Quantitative easing and the commodity markets

October 29, 2010

-The views expressed are the author’s own-

A warning by an International Energy Agency (IEA) analyst this week that quantitative easing (QE) risked inflating nominal commodity prices and derailing the recovery drew a withering response from Nobel Economics Laureate Paul Krugman, who labelled the unfortunate analyst the “worst economist in the world”.

According to New York Times columnist Krugman “Higher commodity prices will hurt the recovery only if they rise in real terms. And they’ll only rise in terms if QE succeeds in raising real demand. And this will happen only if, yes, QE2 is successful in helping economic recovery”.

Krugman’s criticism is unfair. There are clear links between QE and investor appetite for commodity derivatives and physical stocks (via the Federal Reserve’s “portfolio balance” effect), and from investors’ holdings of derivatives and physical inventories to cash prices (given the relatively inelastic supply and demand for raw materials in the short term).

In other words, there are financial as well as real economy links between QE and commodity prices. Commodities have some of the characteristics of financial assets as well as physical consumption materials. Via portfolio effects, QE could boost the relative (real) price of commodities even if it did not boost employment and output in the United States by very much.

It is a more open question whether commodity-driven inflation would hinder or promote a recovery in output and employment in the advanced industrial economies. It would reduce the real burden of inherited debts from the boom years. But it would harm savers, and it might harm manufacturers and households, depending on whether increased commodity prices were matched by rising non-commodity consumer prices and wages.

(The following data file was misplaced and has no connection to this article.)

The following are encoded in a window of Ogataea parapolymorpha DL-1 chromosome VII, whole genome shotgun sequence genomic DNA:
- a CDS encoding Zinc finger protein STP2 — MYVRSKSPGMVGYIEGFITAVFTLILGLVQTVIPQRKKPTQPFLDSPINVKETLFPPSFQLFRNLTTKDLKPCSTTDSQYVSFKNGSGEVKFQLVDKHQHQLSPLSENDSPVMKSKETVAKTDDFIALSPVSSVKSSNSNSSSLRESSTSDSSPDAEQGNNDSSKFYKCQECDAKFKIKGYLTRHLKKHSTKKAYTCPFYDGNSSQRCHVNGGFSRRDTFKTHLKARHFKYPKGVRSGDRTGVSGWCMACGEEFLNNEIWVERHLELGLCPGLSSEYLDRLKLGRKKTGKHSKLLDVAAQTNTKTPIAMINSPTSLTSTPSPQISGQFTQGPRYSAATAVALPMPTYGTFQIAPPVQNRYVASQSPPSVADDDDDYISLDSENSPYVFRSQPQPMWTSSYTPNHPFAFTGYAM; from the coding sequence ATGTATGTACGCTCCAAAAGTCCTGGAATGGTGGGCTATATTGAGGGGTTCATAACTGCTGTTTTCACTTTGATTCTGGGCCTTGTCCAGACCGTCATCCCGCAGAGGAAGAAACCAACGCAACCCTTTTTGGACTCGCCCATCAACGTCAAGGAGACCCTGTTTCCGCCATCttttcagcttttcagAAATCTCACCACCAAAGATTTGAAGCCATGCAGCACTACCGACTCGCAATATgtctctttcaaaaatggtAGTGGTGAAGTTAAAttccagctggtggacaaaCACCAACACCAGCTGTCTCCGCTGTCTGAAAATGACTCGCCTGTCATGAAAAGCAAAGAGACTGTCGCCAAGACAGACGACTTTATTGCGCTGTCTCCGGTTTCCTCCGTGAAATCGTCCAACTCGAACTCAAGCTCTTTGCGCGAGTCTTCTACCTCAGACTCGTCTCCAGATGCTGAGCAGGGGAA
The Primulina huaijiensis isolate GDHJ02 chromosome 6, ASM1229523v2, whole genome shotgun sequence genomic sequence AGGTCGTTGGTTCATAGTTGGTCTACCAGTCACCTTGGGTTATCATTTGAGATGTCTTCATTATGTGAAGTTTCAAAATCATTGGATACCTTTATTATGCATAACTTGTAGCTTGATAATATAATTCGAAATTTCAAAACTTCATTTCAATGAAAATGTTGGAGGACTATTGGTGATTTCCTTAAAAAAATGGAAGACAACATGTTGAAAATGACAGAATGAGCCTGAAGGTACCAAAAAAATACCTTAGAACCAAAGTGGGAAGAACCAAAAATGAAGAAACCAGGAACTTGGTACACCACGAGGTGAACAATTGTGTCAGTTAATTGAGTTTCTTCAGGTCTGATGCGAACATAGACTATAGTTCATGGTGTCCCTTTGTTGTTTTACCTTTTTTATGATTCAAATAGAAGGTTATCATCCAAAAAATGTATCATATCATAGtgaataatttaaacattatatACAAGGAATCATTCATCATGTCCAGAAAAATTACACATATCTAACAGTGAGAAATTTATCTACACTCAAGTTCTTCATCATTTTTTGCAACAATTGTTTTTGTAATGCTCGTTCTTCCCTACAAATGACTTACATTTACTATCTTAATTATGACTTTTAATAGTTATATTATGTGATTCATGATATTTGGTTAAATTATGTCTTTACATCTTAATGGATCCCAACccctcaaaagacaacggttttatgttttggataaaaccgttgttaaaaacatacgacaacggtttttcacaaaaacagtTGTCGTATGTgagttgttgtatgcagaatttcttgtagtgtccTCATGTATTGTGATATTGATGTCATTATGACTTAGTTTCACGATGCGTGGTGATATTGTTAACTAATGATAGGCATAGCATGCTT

Overall, an unbalanced, commodity-driven inflation would probably be more of a drag on recovery than a help. Reasonable observers have reached different conclusions. In any event, the analyst’s warning was certainly not a “classic freshman mistake” or evidence of a new “Dark Age of economics” that the erudite professor labelled it.

Setting aside the transmission mechanism through real demand, QE is likely to boost investment allocated to commodities (derivatives and physical stocks of raw materials) by altering both prospective returns on different asset classes and the composition of instruments available for investors to include in their portfolios.

Financial transmission mechanisms between QE and commodity prices are complex. There are at least four channels by which large-scale bond purchases by the Fed and other central banks could flow through to higher commodity prices:

QE is designed to depress real inflation-adjusted returns on safe highly liquid instruments such as U.S. Treasury notes to force investors to increase their holdings of riskier assets such as corporate bonds, equities and ultimately physical investments like real estate, plant and equipment.

The Fed hopes that at least some private investors and institutions such as pension funds will choose to increase their risk exposure rather than accept lower returns on safe assets. It should prompt outflows from low risk low return assets such as government bonds towards higher risk classes including commodity derivatives.

Large-scale buying of Treasury notes by the Federal Reserve System will reduce the availability of low-risk instruments for other investors. Private investors and institutions own just over $5 trillion of the marketable debt of the United States.

If the Fed purchases $500 billion worth of securities it would reduce the free float by 10 percent. With government borrowing running at more than $1 trillion per year, the actual impact on the float will be smaller. But large-scale purchases will still reduce the volume of low-risk debt available compared with its trajectory in the absence of the programme.